11/16/09
Lab report #4
(4.7)
CHARGING A CAPACITOR
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Our goal is to figure out how long it will take a capacitor to recharge as a function of the
total resistance of the recharging circuit. We know that one way to quantify this time is to
measure how long it takes for the charging current to fall to one half of its initial value.
We decide to model this situation using a circuit consisting of a battery, a capacitor
(initially uncharged), and a resistor, all in series.
Predictions
In a capacitor, the current is defined as:
0
*
t
RC
I
I
e

=
Where
RC
is the time constant of the system; R is the resistance of the resistor and C is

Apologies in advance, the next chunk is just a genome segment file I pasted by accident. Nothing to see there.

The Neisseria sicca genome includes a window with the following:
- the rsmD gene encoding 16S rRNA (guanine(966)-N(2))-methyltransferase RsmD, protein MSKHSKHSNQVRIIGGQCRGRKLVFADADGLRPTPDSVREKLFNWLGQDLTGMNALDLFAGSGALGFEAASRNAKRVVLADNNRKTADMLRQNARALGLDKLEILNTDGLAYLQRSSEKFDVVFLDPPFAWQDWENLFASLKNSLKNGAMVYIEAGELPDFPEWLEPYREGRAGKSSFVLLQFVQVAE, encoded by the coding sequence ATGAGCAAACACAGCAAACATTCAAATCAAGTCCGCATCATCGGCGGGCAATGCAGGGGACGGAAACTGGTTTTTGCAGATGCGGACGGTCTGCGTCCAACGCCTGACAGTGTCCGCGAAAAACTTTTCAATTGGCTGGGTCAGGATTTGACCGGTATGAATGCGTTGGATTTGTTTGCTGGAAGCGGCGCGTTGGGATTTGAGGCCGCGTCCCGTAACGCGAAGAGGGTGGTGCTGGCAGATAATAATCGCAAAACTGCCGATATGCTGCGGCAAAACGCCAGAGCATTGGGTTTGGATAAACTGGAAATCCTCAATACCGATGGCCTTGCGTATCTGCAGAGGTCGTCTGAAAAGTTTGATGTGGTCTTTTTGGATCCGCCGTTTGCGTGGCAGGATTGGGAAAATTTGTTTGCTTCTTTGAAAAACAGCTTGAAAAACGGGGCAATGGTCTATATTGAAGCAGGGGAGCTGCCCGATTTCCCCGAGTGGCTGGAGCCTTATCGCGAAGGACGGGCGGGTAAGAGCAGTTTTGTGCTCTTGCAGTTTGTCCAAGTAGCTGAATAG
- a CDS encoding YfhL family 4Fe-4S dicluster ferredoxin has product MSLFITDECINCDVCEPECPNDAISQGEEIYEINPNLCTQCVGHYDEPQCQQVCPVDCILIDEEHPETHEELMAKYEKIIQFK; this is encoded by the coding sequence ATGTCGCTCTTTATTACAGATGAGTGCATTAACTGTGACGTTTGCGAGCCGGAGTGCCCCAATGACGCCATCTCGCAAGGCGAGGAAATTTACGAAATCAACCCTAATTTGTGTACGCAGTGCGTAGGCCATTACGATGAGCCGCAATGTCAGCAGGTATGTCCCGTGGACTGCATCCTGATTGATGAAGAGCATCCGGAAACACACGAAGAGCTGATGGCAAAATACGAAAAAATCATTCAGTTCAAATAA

the Capacitance of the capacitor in the circuit.
I we want to find the time it takes the current to reach half of its initial value we set
I=
0
I
/2
0
0
*
2
t
RC
I
I
e

=
We divide the above equation by
0
I
:
1
2
t
RC
e

=
Now we apply a natural log on both sides of the equation :
1
ln
ln
2
t
RC
e

=
1
ln
2
t
RC
= 
And we get:
1
ln
2
t
RC
= 
for the time it takes the current to reach half of its initial value.
Since with the digital multimeter we can only measure the value of potential difference
across the resistors we will have to use the value of half the initial potential difference as
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 Fall '09
 Mueller
 Physics, Charge, Resistance, Resistor, Potential difference, Electrical resistance, Log on, Allen Straub

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